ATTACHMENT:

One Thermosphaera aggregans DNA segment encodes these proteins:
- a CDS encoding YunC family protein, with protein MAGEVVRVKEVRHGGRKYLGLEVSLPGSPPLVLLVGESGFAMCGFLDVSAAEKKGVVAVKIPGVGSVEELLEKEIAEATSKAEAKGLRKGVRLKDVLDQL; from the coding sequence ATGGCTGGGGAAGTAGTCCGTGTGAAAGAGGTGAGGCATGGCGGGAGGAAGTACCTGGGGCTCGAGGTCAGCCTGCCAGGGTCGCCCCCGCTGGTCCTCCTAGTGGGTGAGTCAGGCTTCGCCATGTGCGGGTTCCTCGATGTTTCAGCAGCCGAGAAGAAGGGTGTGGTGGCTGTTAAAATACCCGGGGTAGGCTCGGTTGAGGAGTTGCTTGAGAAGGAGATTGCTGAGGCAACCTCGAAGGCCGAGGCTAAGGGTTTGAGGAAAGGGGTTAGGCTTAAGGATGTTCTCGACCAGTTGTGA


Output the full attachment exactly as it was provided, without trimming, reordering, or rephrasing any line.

One Thermosphaera aggregans DNA segment encodes these proteins:
- a CDS encoding YunC family protein, with protein MAGEVVRVKEVRHGGRKYLGLEVSLPGSPPLVLLVGESGFAMCGFLDVSAAEKKGVVAVKIPGVGSVEELLEKEIAEATSKAEAKGLRKGVRLKDVLDQL; from the coding sequence ATGGCTGGGGAAGTAGTCCGTGTGAAAGAGGTGAGGCATGGCGGGAGGAAGTACCTGGGGCTCGAGGTCAGCCTGCCAGGGTCGCCCCCGCTGGTCCTCCTAGTGGGTGAGTCAGGCTTCGCCATGTGCGGGTTCCTCGATGTTTCAGCAGCCGAGAAGAAGGGTGTGGTGGCTGTTAAAATACCCGGGGTAGGCTCGGTTGAGGAGTTGCTTGAGAAGGAGATTGCTGAGGCAACCTCGAAGGCCGAGGCTAAGGGTTTGAGGAAAGGGGTTAGGCTTAAGGATGTTCTCGACCAGTTGTGA